It seems incredible to me but I find that I have already been writing these missives for over a year. Inevitably, I come back to themes of dinners and exhibitions and museums I have been to. It is all part of being an art dealer or probably anyone who leads a professional life. We go to fairs and exhibitions in the places we frequent and we attend functions of interest both personally and professionally.
So it is with the Private Art Dealers Association of America known as PADA. Every year it gives a dinner in honor of an institution or one of its departments that do work in the areas that interest our members. Winners of the PADA Grant in the last few years have been The Master Drawings Association, The Frick Art Reference Library, The International Foundation for Art Research and the Concerts & Lectures Department of The Metropolitan Museum of Art.
This year it was the Hispanic Society of America. A gem of a museum which has the misfortune of being on 155th Street on the west side of Manhattan. A friend of mine once said to me that in New York City we live in a 20 block (approximately 1 mile) radius of our homes. It sounds ridiculous but it is true. This, of course, does not include working in another location which I guess would add another 20 block radius. Think about it, New Yorkers, it is an amazingly accurate generalization.
It is actually not that difficult to get to the Hispanic Society by taking one of the West Side subway lines but few of us make the effort. Unfortunately, I must also plead guilty to that charge. I have been there less than a handful of times in my life. This city is rich in its cultural institutions but if they are not on the beaten track their number of visitors are always a small percentage of the institutions on Manhattan’s East Side from 34th to 91st streets.
The Hispanic Society is located on Audubon Terrace a landmark district consisting of eight early 20th century Beaux Arts Buildings with several cultural institutions. From the Society’s website it “is a museum of Spanish, Portuguese, and Latin American art and artifacts, as well as a rare books and manuscripts research library”. If that doesn’t race your motor how about the fact that you can also view great paintings by the most famous Spanish Masters such as Velazsquez, Goya and El Greco! If you are watching your budget it does not hurt that there is no admission fee. Of course, you also have the bragging rights since fewer visitors to New York go there as opposed to the other museum in town.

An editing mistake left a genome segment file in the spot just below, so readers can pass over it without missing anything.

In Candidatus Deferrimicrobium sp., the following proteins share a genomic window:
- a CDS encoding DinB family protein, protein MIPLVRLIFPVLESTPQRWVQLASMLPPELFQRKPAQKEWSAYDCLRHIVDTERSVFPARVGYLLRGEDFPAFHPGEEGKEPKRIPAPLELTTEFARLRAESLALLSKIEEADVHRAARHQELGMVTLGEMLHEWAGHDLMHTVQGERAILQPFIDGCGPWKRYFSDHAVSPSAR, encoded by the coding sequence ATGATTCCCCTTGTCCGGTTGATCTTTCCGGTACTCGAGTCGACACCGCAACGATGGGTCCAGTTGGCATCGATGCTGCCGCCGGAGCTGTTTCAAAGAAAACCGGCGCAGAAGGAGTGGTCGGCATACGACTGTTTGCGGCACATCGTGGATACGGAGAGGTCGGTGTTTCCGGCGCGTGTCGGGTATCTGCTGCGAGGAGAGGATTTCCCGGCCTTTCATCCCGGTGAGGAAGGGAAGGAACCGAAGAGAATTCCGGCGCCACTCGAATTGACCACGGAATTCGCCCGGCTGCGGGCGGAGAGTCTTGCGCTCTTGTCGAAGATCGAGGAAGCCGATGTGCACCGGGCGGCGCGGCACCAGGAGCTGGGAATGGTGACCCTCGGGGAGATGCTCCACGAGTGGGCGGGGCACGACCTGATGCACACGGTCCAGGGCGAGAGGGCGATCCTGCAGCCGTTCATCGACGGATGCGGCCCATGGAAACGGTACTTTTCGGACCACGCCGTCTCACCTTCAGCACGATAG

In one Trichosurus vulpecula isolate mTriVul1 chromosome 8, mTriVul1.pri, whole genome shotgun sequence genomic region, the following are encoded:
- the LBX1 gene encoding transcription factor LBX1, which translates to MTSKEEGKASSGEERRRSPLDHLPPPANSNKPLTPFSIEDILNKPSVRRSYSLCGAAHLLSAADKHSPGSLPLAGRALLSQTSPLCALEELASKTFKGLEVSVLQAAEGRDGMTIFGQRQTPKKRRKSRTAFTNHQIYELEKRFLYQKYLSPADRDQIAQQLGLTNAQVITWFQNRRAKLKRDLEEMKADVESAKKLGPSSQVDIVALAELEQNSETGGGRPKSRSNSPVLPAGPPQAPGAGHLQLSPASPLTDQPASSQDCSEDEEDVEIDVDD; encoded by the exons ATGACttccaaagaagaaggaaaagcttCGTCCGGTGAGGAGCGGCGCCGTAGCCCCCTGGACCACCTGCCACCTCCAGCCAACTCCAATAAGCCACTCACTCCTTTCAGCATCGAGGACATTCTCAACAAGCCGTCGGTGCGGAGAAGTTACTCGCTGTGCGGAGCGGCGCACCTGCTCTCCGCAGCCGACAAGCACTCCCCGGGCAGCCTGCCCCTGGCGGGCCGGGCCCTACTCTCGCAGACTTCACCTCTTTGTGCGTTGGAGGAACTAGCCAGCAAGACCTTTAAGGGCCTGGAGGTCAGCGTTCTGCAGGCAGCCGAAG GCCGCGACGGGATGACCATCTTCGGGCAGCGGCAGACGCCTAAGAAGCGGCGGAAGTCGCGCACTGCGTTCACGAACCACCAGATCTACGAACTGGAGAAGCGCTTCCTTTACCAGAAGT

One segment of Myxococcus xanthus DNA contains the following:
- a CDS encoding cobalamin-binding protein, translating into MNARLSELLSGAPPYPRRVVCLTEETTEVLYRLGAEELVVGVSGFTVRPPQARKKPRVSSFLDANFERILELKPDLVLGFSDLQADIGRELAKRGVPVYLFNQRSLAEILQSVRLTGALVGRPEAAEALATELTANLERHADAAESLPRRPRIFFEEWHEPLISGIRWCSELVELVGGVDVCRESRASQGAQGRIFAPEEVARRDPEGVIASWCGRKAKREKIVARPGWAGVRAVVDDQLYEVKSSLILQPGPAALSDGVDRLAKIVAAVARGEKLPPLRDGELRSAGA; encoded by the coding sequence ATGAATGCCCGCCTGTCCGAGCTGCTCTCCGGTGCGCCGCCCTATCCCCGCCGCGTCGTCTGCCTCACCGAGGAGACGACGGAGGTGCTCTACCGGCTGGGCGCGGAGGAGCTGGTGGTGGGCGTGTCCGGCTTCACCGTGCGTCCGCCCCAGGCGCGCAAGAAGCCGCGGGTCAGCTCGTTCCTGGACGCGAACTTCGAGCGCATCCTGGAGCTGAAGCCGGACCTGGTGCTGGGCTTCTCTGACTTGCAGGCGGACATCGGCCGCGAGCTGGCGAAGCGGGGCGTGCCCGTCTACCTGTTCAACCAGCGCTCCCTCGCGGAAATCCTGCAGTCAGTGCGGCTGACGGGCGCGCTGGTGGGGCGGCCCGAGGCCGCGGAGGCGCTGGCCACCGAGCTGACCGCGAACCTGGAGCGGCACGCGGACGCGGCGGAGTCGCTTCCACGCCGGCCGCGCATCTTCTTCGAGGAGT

The PADA dinner is given at the Lotos Club, situated in a mansion built for the daughter of William H. Vanderbilt in 1900. We had cocktails and hors d’oeuvres in the period library with its portraits and large fireplace and then there was a dinner for 64 in the banquet room.
The presentation of the grant was made by PADA’s President, Robert Dance and accepted for the museum by its Director, Mitchell A. Codding.
Robert Dance spoke of his early visits to the Museum when his mother took him and his enjoyment of what seemed to a child as a slightly spooky atmosphere with its narrow staircase up to a balcony filled with objects. In the recent renovation these walls are now devoted to paintings.
Mitchell Codding spoke of the renovation of the museum making it more accessible and the restoration of the 14 huge paintings by the Spanish artist Joaquin Sorolla y Bastida (1863-1923) known as the “Vision of Spain” illustrating the regions and people of his homeland. Sorolla received the commission from the founder of the Museum Archer Milton Huntington in 1911. Sorolla then travelled all over Spain making sketches and finally completed the commission in 1919. But the paintings were only installed at the museum in 1926. The artist had died three years earlier.
It took until the 21st century for this important cycle of pictures to make it’s pilgrimage through Spain in an exhibition that attracted more than two million visitors. Before they left their home they were first cleaned, their first bath in close to a century. The museum took advantage of their absence to do a major renovation of the gallery where the Sorrollas were installed 85 years ago with a new roof, skylights and lighting as well as a reinstallation of the surrounding galleries.
Robert Dance is retiring as President at the end of this year and the evening ended with an impromptu toast from a fellow founder of PADA, Jill Newhouse. She praised Robert’s inspiration and leadership over the many years he has served as President during two separate terms in office.